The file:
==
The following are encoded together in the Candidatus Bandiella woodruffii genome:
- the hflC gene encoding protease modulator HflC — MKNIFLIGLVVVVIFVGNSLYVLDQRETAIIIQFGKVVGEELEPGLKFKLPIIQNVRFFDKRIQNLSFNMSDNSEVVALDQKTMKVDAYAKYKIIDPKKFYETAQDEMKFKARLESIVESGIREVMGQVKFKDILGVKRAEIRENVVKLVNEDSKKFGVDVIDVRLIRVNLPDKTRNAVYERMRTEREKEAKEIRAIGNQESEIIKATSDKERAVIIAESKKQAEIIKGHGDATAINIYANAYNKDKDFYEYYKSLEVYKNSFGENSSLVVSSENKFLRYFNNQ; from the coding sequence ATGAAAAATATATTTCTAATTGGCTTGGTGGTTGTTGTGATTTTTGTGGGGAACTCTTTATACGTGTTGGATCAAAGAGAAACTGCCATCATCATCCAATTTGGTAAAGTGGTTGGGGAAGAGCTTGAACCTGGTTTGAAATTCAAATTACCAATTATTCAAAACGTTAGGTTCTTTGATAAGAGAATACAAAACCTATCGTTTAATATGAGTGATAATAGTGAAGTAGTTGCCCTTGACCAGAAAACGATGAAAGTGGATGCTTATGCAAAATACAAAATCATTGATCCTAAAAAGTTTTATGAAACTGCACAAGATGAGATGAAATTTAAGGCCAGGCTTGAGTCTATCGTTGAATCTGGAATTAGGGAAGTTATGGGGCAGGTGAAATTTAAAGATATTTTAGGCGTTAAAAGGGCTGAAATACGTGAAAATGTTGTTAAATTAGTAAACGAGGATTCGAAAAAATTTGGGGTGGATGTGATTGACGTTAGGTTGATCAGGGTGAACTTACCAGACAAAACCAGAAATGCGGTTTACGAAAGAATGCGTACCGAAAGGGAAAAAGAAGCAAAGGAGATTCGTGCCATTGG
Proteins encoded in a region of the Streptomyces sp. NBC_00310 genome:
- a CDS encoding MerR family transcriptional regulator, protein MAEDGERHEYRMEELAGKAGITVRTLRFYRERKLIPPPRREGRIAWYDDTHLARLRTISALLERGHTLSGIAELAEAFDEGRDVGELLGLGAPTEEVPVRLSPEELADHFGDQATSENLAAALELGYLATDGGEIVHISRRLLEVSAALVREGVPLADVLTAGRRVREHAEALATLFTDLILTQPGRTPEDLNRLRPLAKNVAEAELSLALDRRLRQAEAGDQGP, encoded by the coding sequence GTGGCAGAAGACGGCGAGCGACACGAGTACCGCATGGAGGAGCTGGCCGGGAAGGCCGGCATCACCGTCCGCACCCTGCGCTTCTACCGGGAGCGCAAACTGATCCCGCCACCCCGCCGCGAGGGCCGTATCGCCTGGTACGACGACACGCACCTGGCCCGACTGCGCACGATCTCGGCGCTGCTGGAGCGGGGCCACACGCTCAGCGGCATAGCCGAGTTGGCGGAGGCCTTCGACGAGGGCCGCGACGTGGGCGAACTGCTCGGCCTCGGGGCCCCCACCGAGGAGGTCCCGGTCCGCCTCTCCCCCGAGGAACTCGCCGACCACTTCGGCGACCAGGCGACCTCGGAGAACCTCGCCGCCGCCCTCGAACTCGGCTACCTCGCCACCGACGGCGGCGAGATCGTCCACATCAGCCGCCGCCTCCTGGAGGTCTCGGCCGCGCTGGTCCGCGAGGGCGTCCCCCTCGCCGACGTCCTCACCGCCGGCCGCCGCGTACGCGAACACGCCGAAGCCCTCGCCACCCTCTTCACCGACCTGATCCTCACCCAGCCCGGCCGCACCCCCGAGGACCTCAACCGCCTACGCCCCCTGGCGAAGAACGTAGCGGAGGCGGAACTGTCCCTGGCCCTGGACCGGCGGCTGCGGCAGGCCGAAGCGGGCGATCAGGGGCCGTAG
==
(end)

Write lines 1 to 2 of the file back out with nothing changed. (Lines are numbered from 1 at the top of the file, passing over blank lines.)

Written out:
The following are encoded together in the Candidatus Bandiella woodruffii genome:
- the hflC gene encoding protease modulator HflC — MKNIFLIGLVVVVIFVGNSLYVLDQRETAIIIQFGKVVGEELEPGLKFKLPIIQNVRFFDKRIQNLSFNMSDNSEVVALDQKTMKVDAYAKYKIIDPKKFYETAQDEMKFKARLESIVESGIREVMGQVKFKDILGVKRAEIRENVVKLVNEDSKKFGVDVIDVRLIRVNLPDKTRNAVYERMRTEREKEAKEIRAIGNQESEIIKATSDKERAVIIAESKKQAEIIKGHGDATAINIYANAYNKDKDFYEYYKSLEVYKNSFGENSSLVVSSENKFLRYFNNQ; from the coding sequence ATGAAAAATATATTTCTAATTGGCTTGGTGGTTGTTGTGATTTTTGTGGGGAACTCTTTATACGTGTTGGATCAAAGAGAAACTGCCATCATCATCCAATTTGGTAAAGTGGTTGGGGAAGAGCTTGAACCTGGTTTGAAATTCAAATTACCAATTATTCAAAACGTTAGGTTCTTTGATAAGAGAATACAAAACCTATCGTTTAATATGAGTGATAATAGTGAAGTAGTTGCCCTTGACCAGAAAACGATGAAAGTGGATGCTTATGCAAAATACAAAATCATTGATCCTAAAAAGTTTTATGAAACTGCACAAGATGAGATGAAATTTAAGGCCAGGCTTGAGTCTATCGTTGAATCTGGAATTAGGGAAGTTATGGGGCAGGTGAAATTTAAAGATATTTTAGGCGTTAAAAGGGCTGAAATACGTGAAAATGTTGTTAAATTAGTAAACGAGGATTCGAAAAAATTTGGGGTGGATGTGATTGACGTTAGGTTGATCAGGGTGAACTTACCAGACAAAACCAGAAATGCGGTTTACGAAAGAATGCGTACCGAAAGGGAAAAAGAAGCAAAGGAGATTCGTGCCATTGG